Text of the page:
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Phair mixes introspection, youthful vigor

Fame & Fortune: Rock singer Liz Phair

In all phairness, the woman’s music is totally about the words

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Singer bringing new ‘Somebody’s Miracle’ to Pabst

By Jon M. Gilbertson
Milwaukee Journal Sentinel, October 26, 2005

Liz Phair has twice been an inadvertent symbol.

First, with her 1993 debut album, Exile in Guyville, she symbolized the triumph of indie-rock (and, concomitantly, women-in-rock) artistry.

Second, with her 2003 re-emergence – after marriage, motherhood and divorce – and a self-titled album, she symbolized the ups and downs of going mainstream.

In neither instance did Phair enjoy representing anything other than herself.

“There was a ‘Why you?’ reaction in both cases,” Phair said by phone Monday, in preparation for her show tonight at the Pabst Theater. With Exile, she added, “It was ‘Why you? You’re blond and from the suburbs and sing about sex.’ But going through the pop door with Liz Phair was really brutal, too. I was receiving the impression in the business that everyone considered me basically over.”

After “Why Can’t I?” became one of the breakout singles of 2003, everyone stopped saying she was over. Somebody’s Miracle, her new album, declares that Phair continues to pay substantially more attention to her artistic purposes than to anyone else’s reaction.

“I have to find new things to aim for,” she said. “Like this year, I keep thinking about what goals I’d like to reach in terms of touring and playing live, and last time it was about radio. I take on new challenges.”

Somebody’s Miracle mounts its own challenge to listeners, daring them to acknowledge Phair’s distinctive mix of youthful vigor and grown-up introspection. The neon-lit, candy-colored pop-rock of Liz Phair has modulated, yet for all the reflection of the new CD’s title track or “Wind and the Mountain”, this music doesn’t lack tenacious hooks. As Phair noted, it needs hooks, because the emotional content is tougher.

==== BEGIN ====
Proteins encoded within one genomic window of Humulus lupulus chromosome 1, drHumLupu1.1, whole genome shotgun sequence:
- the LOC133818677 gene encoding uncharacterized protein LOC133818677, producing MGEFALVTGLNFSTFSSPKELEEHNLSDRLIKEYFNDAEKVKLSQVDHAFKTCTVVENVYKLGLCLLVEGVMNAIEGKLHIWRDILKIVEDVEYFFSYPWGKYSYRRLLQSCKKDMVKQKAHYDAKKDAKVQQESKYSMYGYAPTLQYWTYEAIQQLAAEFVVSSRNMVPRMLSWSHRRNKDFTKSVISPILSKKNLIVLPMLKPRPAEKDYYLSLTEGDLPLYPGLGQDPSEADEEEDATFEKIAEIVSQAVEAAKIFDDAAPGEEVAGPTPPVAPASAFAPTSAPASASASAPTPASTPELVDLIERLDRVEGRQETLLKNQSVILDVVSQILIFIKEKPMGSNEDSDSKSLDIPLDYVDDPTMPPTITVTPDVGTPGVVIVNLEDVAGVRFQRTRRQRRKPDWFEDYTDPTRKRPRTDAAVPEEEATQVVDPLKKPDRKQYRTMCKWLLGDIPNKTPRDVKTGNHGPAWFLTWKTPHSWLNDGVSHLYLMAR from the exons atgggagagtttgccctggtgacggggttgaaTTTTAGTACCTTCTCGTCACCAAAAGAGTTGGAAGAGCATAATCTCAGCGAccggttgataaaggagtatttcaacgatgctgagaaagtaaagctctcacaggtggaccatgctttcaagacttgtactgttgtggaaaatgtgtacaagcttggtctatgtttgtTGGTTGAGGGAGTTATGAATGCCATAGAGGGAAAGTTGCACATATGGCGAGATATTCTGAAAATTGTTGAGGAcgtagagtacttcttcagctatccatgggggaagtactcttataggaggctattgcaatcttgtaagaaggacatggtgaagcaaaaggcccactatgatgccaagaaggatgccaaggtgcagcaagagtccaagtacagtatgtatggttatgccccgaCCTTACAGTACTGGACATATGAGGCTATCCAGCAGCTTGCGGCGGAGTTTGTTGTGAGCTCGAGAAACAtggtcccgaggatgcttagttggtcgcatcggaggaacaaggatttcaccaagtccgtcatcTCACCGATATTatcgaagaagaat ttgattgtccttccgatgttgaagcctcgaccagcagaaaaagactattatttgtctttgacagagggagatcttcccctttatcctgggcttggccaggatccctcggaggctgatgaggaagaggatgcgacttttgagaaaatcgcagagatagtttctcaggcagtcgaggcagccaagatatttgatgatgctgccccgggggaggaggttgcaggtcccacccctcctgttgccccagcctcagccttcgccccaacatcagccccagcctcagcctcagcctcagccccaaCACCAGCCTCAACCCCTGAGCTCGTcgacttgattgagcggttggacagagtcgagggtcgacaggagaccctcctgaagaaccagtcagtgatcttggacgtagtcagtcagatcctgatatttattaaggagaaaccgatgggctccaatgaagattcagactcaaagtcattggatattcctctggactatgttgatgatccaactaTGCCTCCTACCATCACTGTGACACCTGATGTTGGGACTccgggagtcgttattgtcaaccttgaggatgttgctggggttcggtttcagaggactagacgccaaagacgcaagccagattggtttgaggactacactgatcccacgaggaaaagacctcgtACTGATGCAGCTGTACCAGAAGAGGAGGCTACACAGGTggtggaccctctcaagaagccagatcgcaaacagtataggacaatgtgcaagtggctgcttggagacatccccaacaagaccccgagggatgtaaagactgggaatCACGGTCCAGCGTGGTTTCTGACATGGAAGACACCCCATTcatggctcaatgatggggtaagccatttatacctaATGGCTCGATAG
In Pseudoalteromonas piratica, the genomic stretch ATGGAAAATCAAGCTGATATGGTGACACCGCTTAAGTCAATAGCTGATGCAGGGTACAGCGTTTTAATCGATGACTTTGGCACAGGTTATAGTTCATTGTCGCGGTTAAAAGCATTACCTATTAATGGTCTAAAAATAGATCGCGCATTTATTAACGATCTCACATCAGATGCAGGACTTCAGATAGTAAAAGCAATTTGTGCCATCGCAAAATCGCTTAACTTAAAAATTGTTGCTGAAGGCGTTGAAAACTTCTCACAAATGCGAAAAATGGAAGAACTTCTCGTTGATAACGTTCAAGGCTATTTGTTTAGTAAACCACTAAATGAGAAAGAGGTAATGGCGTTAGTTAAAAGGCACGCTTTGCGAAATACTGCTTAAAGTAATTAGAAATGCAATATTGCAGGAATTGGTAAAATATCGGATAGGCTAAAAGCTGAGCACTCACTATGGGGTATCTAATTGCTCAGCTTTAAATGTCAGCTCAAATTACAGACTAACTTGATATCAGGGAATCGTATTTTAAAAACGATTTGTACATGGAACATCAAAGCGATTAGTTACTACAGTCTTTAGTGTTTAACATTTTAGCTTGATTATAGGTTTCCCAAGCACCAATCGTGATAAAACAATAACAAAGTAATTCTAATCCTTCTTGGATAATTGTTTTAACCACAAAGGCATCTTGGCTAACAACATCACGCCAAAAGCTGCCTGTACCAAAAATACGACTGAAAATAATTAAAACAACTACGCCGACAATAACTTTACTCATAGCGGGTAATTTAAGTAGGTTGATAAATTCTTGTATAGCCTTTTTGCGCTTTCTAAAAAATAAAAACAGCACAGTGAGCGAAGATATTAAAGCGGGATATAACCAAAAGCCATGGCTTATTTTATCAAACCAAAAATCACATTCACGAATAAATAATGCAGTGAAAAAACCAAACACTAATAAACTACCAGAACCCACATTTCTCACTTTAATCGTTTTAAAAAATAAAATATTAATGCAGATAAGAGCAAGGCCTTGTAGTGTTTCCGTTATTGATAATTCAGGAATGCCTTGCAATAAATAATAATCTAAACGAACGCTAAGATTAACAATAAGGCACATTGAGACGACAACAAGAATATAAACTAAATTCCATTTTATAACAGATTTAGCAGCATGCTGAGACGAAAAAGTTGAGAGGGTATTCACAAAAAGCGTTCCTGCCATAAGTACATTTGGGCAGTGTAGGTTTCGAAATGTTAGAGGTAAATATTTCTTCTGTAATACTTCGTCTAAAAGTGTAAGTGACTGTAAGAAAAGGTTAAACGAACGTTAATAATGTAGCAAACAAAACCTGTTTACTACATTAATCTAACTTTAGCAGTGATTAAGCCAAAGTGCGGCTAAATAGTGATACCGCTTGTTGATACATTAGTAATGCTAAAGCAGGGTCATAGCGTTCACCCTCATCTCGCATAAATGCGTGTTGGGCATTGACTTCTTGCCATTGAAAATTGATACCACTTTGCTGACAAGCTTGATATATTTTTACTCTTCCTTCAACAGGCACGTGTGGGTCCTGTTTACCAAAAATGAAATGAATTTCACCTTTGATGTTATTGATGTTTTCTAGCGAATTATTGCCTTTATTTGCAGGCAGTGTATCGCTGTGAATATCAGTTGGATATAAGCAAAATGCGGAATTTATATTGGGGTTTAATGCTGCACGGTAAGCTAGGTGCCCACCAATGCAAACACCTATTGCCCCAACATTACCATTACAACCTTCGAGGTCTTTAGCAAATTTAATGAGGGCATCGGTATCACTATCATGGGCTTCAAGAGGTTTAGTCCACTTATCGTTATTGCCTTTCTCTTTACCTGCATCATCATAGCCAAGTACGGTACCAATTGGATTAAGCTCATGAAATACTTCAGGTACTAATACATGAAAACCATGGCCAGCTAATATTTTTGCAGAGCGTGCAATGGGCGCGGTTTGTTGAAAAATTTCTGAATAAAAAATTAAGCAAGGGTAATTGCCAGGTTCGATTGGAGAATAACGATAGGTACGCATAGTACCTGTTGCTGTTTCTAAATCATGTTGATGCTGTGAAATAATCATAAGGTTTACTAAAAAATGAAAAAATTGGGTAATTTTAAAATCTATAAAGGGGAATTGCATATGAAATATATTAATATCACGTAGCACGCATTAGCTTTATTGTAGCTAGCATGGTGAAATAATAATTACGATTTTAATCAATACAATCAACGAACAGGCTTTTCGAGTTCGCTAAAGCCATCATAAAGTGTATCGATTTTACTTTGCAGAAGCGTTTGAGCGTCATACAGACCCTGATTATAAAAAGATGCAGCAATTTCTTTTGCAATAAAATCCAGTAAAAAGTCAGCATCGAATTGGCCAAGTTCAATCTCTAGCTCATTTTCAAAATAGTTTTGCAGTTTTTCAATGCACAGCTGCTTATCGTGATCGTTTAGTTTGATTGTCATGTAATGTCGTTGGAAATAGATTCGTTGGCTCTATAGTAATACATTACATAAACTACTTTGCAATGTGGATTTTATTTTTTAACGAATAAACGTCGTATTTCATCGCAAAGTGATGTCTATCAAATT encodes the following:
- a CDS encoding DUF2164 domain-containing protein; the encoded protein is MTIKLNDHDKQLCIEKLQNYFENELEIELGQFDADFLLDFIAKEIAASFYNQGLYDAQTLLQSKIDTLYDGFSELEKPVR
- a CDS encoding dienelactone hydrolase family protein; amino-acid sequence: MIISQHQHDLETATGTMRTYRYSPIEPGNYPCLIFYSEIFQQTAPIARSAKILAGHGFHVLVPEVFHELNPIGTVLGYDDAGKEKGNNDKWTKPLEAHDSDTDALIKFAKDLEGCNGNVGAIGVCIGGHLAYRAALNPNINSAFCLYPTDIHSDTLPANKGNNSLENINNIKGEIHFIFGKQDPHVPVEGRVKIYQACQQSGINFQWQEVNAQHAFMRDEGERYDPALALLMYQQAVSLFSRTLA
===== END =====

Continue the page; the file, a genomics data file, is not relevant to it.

“It’s not a happy record,” she said. “I try to make it hopeful in the end, because it’s a mature version of myself, but there are a lot of regrets on it.

“Whereas a lot of people tend to look at my earlier work and see that youthful ‘you did this’ attitude, it’s a lot harder nowadays for me to say that. You can’t see what it is about you that causes problems, but you’re not so hard on yourself or other people.”

Phair remains playful – the effervescent “Stars and Planets” and the glistening “Lazy Dreamer” prove it – but Somebody’s Miracle gives her playfulness more consistency than Liz Phair did. She attributed this, in part, to working with fewer people in a shorter period.

“The last album was really a compilation of five years of recording experiences,” she said. “This new record is more of an intentional thing from start to finish, all recorded at the same time with the same motivation. It has an emotional continuity.”

Phair also credited John Alagia, who produced the majority of the album. Alagia is best known for his work with Dave Matthews and John Mayer, and – much as it might pain the same hipsters who criticized her for going pop – his work with precisely those guys was what got Phair to recruit him.

“They’re both very good songwriters, and I like the attitudes they have,” she said. “I’m not attracted to the angry isolationists anymore, and after I had my son, that whole us-and-them mentality, I can’t get with that.”

Like any artist worth the title, Phair drives herself with, or is driven by, the need to keep searching.

“It’s like being kicked out of the Garden of Eden,” she said. “You might as well start walking, because you can’t go back where you’ve been, and you haven’t reached where you need to go yet. That’s how I feel about my career right now.”

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